8) Fry doughnuts until golden on both sides (flipping carefully, obviously).
9) When done drain on paper down or old tea towel. Roll in some sugar while still warm.
10) Try not to eat them all while your husband is still napping.

Monday, June 22, 2009

Book Review | Too Many Cooks

So this post is all thanks to Erin Cooks. She had a giveaway for this book on her blog and I won!

Too Many Cooks is written by Emily Franklin about a year of food life. She is a mother of four (8, 6, 3 and a baby) and wants to introduce her kids to new food. Every chapter has stories about their adventures and how food is a part of their lives, then there are recipes at the end of the chapter.

Her kids aren't terribly picky but they have very vocal opinions. My favourite quote would be in regards to a fish dish she made where one of her sons says "If you are trying to kill me, and you obviously are, this is the worst way to die".

Also her husband won't eat any fruit that ends in "Y". Or is cooked.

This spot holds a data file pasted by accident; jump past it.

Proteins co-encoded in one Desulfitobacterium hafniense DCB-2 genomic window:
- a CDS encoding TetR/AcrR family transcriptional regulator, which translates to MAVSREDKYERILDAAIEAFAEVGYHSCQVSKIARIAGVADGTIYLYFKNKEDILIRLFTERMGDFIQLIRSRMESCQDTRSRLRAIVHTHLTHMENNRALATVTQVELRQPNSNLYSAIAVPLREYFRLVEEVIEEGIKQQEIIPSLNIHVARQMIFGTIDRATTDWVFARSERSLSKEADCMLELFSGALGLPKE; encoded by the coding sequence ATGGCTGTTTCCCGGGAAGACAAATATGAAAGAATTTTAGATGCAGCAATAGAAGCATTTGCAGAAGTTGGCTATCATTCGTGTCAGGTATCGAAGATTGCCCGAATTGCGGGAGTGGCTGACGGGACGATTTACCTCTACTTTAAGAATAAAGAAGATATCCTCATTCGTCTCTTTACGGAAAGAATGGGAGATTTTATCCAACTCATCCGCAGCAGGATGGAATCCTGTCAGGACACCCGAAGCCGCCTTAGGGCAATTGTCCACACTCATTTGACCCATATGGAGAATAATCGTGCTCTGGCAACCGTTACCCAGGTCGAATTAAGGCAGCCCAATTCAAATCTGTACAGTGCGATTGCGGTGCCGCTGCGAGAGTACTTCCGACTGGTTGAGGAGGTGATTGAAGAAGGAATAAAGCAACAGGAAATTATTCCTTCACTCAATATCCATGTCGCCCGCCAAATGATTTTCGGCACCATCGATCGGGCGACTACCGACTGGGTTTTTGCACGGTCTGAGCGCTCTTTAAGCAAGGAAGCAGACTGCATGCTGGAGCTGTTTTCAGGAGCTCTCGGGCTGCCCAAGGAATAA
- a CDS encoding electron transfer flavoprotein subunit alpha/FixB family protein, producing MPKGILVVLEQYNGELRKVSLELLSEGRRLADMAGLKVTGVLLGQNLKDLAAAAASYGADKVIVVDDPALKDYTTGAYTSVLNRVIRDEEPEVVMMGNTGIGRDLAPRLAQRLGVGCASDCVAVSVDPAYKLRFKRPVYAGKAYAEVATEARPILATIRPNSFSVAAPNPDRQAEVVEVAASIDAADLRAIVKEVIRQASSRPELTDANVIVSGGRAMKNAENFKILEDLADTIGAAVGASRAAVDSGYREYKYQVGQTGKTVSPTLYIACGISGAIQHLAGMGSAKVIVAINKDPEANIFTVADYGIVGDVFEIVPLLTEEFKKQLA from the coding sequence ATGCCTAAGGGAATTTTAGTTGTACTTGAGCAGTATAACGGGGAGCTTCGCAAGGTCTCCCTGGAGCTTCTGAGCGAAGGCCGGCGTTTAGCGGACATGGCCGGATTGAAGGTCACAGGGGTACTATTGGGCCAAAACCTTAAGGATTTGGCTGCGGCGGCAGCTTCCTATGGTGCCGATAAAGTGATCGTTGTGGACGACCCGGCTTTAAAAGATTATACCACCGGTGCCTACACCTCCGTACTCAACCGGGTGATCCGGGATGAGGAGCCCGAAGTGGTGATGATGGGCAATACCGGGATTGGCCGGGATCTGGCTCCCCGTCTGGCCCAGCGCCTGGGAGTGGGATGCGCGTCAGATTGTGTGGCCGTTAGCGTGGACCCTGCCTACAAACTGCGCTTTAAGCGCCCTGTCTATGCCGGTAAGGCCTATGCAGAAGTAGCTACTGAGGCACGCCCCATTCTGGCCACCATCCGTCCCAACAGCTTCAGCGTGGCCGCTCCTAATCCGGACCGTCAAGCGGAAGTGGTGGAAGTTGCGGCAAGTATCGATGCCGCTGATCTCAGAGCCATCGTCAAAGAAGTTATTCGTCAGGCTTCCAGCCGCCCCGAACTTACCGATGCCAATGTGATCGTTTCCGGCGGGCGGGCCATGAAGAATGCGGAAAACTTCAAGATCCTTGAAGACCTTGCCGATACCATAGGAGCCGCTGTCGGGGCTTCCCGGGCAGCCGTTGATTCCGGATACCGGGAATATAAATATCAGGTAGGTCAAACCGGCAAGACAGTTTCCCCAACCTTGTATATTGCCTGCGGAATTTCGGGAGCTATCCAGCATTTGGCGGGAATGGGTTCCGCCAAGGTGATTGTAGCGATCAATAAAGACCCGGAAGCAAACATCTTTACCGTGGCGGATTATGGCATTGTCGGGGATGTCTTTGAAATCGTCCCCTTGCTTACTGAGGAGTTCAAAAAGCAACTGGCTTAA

It's a super fun read and was very light compared to the foodie books I've been reading lately. She's not gonna lecture you about how you should eat and why, but most of her recipes are reasonably seasonal and contain whole ingredients.

I would really recommend this book to anyone wondering what approach to take when introducing new foods to kids, or anyone that just likes reading about funny kids and kitchen adventures.

The only downside to me, is that I don't know that I will remember to refer back to the recipes, like I would with a cookbook. There is an index of recipes in the back though.

Thursday, June 18, 2009

My Kitchen | Updates

Final asparagus tally:
24 jars pickled asparagus
20 jars asparagus broth
2.5 large ziplocks fulls of frozen chopped asparagus

Where will it all live?! It's only June! I'm already sending canning to my parents cellar, on the theory that I will visit them sometime in the next...6 months. Also I now have canning behing my computer on the ground. Where else can I fit some? I feel like a squirrel hiding nuts for winter.